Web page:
Liquor Ads On Network--A $0 Category For Now
That figure is at $0 now, after NBC pulled the plug on liquor ads last week. The ads generated so much criticism that NBC was forced to back out. First it was the American Medical Association, Mothers Against Drunk Driving and many other public interest groups. Then members of Congress, including Sen. Diane Feinstein (D-CA), Rep. Frank Wolf (R-VA) and Rep. Lucille Roybal-Allard (D-CA) intervened, threatening to hold hearings on the propriety of hard liquor ads on TV.
"It's difficult to see how we got to this point, since ads have run since 1996," says Phil Lynch, a spokesman for Brown-Forman, maker of Jack Daniels. "We've been in 40 markets with no negative feedback from consumers or interest groups." In 1996, the industry ban on TV ads ended, with local and cable stations starting to play them. More than 400 stations representing 67 percent of U.S. households now play liquor ads.
Lynch says NBC's current problem was caused by "political and market pressure from politicians and beer companies." Direct pressure from beer companies is hard to confirm, but they may have played a role since liquor advertising would have been unwanted competition. Lynch also says the Congressional hearings would have gone beyond liquor to possibly address beer and wine advertising, which generates over $1 billion a year. "It would have made no sense for them to hold them without also addressing advertising for beer and wine," he says.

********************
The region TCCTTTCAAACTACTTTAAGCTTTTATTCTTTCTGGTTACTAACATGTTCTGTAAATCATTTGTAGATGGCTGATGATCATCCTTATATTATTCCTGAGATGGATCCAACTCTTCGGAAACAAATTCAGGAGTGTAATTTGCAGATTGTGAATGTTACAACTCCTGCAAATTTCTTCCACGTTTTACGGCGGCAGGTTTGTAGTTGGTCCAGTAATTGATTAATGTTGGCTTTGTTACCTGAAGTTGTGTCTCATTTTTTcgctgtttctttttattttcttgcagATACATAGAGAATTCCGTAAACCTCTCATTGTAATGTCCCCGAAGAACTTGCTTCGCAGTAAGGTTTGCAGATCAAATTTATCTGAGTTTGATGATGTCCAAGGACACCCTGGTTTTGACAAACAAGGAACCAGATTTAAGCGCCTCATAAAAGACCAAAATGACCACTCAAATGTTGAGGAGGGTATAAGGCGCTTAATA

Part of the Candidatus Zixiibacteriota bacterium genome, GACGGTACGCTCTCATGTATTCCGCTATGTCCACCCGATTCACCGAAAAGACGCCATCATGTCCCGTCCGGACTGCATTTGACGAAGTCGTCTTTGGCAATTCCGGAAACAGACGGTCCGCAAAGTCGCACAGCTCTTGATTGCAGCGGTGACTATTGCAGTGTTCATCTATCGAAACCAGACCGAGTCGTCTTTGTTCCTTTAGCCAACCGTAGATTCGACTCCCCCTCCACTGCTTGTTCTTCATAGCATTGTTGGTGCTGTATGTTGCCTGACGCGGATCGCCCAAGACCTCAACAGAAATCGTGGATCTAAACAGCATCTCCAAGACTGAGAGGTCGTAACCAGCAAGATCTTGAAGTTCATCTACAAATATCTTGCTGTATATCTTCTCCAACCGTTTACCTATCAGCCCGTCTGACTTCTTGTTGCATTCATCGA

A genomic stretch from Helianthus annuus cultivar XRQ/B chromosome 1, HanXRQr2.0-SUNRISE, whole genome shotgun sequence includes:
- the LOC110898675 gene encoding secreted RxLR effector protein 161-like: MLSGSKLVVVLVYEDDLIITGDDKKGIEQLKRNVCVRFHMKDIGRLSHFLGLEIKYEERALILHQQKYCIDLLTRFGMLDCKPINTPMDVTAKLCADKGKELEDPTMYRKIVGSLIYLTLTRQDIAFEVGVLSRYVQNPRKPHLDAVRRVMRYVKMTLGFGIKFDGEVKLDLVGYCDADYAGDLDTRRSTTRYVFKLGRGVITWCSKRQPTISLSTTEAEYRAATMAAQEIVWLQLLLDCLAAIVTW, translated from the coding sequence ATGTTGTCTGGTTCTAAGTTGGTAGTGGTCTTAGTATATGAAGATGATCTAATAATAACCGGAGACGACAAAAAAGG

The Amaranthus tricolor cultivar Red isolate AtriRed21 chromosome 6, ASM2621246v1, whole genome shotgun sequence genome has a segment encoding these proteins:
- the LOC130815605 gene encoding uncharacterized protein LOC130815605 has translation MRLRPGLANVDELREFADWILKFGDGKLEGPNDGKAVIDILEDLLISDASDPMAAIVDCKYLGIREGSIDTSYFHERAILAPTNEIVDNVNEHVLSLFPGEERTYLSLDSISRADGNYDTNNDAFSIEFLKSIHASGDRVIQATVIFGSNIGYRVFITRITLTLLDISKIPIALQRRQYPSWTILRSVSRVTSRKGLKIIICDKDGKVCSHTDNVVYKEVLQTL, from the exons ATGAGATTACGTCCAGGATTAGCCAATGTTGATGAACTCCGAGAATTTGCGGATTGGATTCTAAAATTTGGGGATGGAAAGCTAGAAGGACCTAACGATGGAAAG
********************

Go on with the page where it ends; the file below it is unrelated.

That is exactly what some of the public interest groups want. Last week, after NBC announced it was pulling the ads, MADD said NBC's decision "missed the big picture and the need for stricter responsibility standards for all alcohol advertising, including beer, wine and malt-based beverages." The group called for more stringent rules governing all forms of alcoholic beverage advertising.
It's possible that NBC's foray into liquor advertising could prove detrimental to the entire alcoholic beverage category, which would be devastating to all the networks, which rely strongly on beer advertising.
As for the future of liquor advertising on network TV, it is now uncertain at best. "It may be many years before the major broadcast networks try to accept liquor ads again," says Ken Sacharin, executive vice president/media director at Media Edge. "NBC decided to take a risk and backed off rightly. Given the flack they're getting, it will be some time before anyone tries it again."
The Distilled Spirits Council hasn't given up, calling NBC's move "a temporary setback." DSC spokeswoman Lisa Hawkins says, "In time, networks will air distilled spirits ads. We can't say how long."
Lynch says Brown-Forman had met with NBC prior to the Olympics and gave them a reel of the commercials they'd played over the past two years. "They said they'd get back to us after the Olympics but we never got together again," he says.
He says NBC's decision won't change the company's advertising plans. "It won't have a direct effect, but we hoped to have the opportunity to run on network."